Intuition leads to an accrual of knowledge. And knowledge leads to intuition in turn.
Critically, intuitive knowledge never leaves us. We never forget how to ride a bike. We never forget how to walk.
During the convergent thinking process, knowledge and intuition turn noise into music and snapshots into creative, meaningful photographs.
Here are three ways that knowledge influences creativity
1. Knowledge of past experience shapes creative ideas
Charles Babbage is widely considered the father of the computer. But his prior knowledge of Jacquard looms in the French textile manufacturing industry enabled his Difference Engine, one of the first automatic calculators, to be constructed in the early 1800s.
Intuition derived from past experience is particularly important to sports photographers who must be able to predict where the action is heading before it happens. They can only achieve this “oneness” with the game after observing many millions of interactions over time.
As landscape photographers, our past experience means we develop an intimate knowledge of our subject or location. Intimacy and familiarity are achieved through repeated visits and mindful study.
Over time, we develop an intuition for the landscape. We know when and where the eagles nest each year and where that secret waterfall is and how much rain is required to get it flowing. The landscape becomes our landscape because we understand it better than most.
But past experience does not always need to come from photography.
Bruce Barnbaum, an American landscape photographer, says his background in physics inspires him to photograph Antelope Canyon. Ansel Adams used his background as a pianist to apply artistic devotion, a love for process and a strong work ethic to his photography.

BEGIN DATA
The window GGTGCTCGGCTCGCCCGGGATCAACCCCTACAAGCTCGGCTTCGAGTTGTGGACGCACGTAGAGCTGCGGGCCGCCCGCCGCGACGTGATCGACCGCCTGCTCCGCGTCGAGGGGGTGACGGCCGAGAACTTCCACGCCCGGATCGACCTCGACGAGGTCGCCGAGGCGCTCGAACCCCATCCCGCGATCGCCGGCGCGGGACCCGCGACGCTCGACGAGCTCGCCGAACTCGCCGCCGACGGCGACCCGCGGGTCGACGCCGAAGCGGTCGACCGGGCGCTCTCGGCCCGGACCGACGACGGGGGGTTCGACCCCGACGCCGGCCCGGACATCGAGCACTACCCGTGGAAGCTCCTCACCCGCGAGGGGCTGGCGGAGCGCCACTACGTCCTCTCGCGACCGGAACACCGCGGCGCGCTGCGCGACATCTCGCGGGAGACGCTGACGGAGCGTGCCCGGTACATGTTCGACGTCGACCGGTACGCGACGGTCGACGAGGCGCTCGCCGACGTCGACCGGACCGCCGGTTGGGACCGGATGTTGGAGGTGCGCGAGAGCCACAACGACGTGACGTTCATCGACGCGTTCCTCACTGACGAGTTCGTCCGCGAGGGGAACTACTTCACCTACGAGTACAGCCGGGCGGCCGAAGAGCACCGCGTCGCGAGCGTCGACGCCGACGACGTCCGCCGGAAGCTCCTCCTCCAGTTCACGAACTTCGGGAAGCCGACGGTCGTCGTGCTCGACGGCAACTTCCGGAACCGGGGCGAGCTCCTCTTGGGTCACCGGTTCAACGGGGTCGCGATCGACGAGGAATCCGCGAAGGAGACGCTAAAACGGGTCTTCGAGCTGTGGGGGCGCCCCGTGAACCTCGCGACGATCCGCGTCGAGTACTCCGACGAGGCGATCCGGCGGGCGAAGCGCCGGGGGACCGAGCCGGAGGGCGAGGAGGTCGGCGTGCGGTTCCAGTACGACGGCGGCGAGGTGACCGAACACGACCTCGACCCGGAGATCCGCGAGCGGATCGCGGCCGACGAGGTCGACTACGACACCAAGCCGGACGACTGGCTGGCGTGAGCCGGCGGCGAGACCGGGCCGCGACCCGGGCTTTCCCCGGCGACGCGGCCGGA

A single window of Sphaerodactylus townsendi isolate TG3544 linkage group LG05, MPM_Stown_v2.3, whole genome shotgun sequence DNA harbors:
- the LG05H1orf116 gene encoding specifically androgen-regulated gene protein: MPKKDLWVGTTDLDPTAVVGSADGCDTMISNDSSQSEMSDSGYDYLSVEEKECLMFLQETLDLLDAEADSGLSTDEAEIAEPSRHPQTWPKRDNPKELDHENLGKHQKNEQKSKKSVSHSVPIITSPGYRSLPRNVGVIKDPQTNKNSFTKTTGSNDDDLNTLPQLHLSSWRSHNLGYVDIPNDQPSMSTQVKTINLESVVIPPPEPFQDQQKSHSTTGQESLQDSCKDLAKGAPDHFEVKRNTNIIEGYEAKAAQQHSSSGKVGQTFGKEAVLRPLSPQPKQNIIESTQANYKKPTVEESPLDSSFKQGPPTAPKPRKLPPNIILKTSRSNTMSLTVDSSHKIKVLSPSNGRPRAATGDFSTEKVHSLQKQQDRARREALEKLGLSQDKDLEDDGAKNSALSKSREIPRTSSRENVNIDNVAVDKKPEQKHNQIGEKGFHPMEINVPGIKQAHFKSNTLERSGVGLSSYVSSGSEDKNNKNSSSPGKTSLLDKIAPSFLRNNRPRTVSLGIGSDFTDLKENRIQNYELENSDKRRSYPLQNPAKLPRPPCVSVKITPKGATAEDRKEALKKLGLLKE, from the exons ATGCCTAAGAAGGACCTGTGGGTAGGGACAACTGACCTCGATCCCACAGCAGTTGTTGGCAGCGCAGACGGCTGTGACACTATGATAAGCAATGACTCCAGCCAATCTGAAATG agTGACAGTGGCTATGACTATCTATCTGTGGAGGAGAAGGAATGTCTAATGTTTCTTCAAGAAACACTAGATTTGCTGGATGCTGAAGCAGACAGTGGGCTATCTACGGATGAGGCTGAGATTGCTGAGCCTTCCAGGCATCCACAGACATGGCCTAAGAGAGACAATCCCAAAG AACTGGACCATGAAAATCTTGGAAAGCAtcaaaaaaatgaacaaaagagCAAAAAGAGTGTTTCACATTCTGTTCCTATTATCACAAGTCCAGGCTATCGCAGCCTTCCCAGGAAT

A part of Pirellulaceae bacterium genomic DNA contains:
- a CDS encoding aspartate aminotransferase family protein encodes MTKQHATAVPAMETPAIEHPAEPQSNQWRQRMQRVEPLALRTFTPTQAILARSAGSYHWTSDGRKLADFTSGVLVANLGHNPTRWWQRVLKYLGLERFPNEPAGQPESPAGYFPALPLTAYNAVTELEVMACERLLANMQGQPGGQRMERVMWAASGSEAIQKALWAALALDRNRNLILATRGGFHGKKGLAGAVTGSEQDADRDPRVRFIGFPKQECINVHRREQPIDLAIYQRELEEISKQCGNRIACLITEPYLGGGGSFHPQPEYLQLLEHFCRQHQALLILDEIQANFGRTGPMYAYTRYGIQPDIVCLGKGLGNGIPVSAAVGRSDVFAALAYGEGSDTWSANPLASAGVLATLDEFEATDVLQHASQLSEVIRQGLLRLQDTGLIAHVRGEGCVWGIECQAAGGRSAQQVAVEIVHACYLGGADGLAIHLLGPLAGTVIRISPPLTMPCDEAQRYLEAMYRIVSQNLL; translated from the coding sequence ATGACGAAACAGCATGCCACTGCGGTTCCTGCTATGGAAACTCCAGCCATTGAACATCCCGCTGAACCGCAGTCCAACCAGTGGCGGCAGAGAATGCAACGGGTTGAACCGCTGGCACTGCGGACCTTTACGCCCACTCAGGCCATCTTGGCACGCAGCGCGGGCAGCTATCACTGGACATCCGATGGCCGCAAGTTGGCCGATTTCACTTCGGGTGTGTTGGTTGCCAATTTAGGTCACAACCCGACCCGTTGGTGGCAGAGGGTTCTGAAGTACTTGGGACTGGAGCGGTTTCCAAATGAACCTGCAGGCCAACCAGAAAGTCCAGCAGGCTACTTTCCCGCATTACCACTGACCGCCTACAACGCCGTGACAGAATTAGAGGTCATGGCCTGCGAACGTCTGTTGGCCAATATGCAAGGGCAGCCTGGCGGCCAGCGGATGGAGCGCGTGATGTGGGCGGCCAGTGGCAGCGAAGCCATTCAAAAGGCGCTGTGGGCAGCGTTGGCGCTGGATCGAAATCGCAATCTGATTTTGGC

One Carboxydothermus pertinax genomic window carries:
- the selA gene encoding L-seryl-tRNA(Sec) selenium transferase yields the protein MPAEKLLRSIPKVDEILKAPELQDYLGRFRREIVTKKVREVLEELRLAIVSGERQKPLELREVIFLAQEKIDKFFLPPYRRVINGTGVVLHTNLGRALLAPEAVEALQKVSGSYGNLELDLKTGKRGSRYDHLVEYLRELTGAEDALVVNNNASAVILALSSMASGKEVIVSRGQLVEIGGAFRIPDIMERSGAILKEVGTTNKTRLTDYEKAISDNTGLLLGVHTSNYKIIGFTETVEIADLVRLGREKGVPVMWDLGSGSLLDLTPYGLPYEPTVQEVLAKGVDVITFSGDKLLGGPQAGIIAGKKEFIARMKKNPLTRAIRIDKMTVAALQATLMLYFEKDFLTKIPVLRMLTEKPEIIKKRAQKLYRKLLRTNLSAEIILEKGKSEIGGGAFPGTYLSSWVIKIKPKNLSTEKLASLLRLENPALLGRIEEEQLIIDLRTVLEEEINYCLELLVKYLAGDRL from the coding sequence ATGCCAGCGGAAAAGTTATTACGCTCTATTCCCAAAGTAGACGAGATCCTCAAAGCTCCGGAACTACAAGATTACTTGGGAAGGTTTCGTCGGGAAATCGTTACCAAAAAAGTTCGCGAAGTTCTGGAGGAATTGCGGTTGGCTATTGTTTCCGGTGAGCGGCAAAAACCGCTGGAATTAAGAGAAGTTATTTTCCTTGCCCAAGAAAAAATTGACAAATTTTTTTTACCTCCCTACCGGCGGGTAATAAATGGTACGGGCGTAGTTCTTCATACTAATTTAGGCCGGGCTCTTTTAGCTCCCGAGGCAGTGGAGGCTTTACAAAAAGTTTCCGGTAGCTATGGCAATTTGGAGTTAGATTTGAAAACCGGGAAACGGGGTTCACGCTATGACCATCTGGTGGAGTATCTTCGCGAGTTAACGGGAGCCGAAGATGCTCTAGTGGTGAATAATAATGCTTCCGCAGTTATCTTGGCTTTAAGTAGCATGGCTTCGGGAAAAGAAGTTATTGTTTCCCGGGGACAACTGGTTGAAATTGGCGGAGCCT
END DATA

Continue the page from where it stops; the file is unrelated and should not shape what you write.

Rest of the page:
2. In order to be creative, knowledge tells you what isn’t creative
In their book Defying The Crowd: Cultivating Creativity In A Culture of Conformity, authors Robert Sternberg and Todd Lubart argue that one needs knowledge of their relevant field to produce something creative:
Sternberg and Lubart mention the case of Indian mathematician Srinivasa Ramanujan. Widely considered one of the most gifted mathematicians to walk the Earth, Ramanujan lacked sufficient contact with the outside world and, as a result, spent much of his short life “discovering” mathematical theories already known to the west.
But knowledge is not merely concerned with being aware of those who have gone before you.
Psychologist Mihaly Csikszentmihalyi, of flow state fame, says that for an idea to be considered creative, it must be deemed useful and effective by experts in its relevant field.
Usefulness, as you might have guessed, is judged against prior knowledge derived from convergent thinking.
Occasionally, knowledge-backed creative ideas will be rejected at first and then gradually accepted over time. Rejection occurs because of societal values or less commonly because especially novel ideas eclipse or redefine understanding of the fields they originate from.
In the case of photographer William Eggleston, his style of everyday life captured in saturated colour was met with resistance at first, but gained traction over time as aesthetic tastes and public sentiment shifted.
Photographers must have adequate knowledge of camera settings in order to effectively manipulate them. Photographers must have a basic understanding of composition and style before they can understand how to bend them to their creative will.
As knowledge increases, it can become a barrier to creativity. When we know something very well, we tend to resort to familiar patterns – especially if we know these patterns give a predictable, desired result. To counter this, we must keep our eyes fresh and our minds young.
3. Knowledge is the foundation for creative expression